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The Cévennes National Park

The Cévennes in the southern Massif Central are one of ten French national parks. In 2011, UNESCO designated the mountains a World Cultural Heritage Site. The landscape and the mountain villages have kept their original, wild charm. There are only 321,000 hectares, but they contain 40 percent of all French native plant species. Wolves and lynxes are just as at home here as griffon- and monk-vultures.

Distinctive features of the landscape include granite massifs, and woods of holm oak and chestnut, idyllic valleys with terraced fields of sweet onions and apples, bare limestone plateaux and deep gorges.

Mont Aigoual as a watershed and weather-divide

The sparsely populated Cévennes are a paradise for all active holidaymakers, far away from mass tourism. Their southern part, with its mild climate, benefits from the nearby Mediterranean. The northern part, on the far side of the watershed between the Mediterranean and the Atlantic, is noticeably rawer.

The watershed and weather-divide run over Mont Aigoual and the adjoining mountain-ridges. In spring and in autumn, the prevailing temperatures are pleasant and warm. At the height of summer, the high plateaus offer a welcome cool. In this respect, La Soleillade base camp could not be better situated: bathed in sunshine, but just a short climb from the cooler mountain regions.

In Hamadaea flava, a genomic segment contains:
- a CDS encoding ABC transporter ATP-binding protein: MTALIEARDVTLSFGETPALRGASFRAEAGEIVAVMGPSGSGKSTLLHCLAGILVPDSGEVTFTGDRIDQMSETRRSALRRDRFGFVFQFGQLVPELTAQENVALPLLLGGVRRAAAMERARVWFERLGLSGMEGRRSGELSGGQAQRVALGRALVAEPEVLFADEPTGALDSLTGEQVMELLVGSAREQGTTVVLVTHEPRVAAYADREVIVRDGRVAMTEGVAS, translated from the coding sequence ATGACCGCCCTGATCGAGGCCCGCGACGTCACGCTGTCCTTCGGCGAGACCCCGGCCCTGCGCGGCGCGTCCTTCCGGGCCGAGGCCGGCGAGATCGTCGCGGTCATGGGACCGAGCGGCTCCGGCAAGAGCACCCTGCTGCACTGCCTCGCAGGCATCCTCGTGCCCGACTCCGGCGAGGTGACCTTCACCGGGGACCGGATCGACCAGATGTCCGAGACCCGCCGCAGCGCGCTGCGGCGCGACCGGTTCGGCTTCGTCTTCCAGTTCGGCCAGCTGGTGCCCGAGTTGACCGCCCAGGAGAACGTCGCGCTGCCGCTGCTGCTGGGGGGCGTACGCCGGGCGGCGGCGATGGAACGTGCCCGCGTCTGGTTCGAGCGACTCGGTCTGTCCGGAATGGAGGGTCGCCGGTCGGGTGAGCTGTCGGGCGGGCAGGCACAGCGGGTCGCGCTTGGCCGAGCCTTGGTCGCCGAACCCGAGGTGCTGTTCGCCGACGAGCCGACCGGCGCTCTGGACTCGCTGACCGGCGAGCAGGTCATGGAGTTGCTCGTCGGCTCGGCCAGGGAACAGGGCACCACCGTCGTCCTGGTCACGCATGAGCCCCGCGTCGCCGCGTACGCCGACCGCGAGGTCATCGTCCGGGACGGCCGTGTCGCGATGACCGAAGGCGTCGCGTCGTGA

Paradise for cyclists who love demanding routes

It is above all the cyclist who likes mountain-pass riding who finds the right stuff in the Cévennes. You hardly ever meet a car on these narrow, winding roads. What you do meet, around every bend, is a new view. You go through magical villages and often meet with an itinerant herd of sheep and goats, whose bells you can hear from far off.

There is a huge choice of passes with longer and shorter, with steep and more moderate climbs. In any case, on the 1567-metre high Mont Aigoual, where the sixth Stage of the Tour de France 2020 ends with a Mountain Finish, you climb a good 1300 metres on your bike at one stretch.

The Cévennes are the most sparsely populated region of France. Within the boundaries of the National Park live not more than 500 people and just over 40,000 in the adjoining districts. The two nearest larger cities are Nîmes and Montpellier, both about 80 kilometres away.

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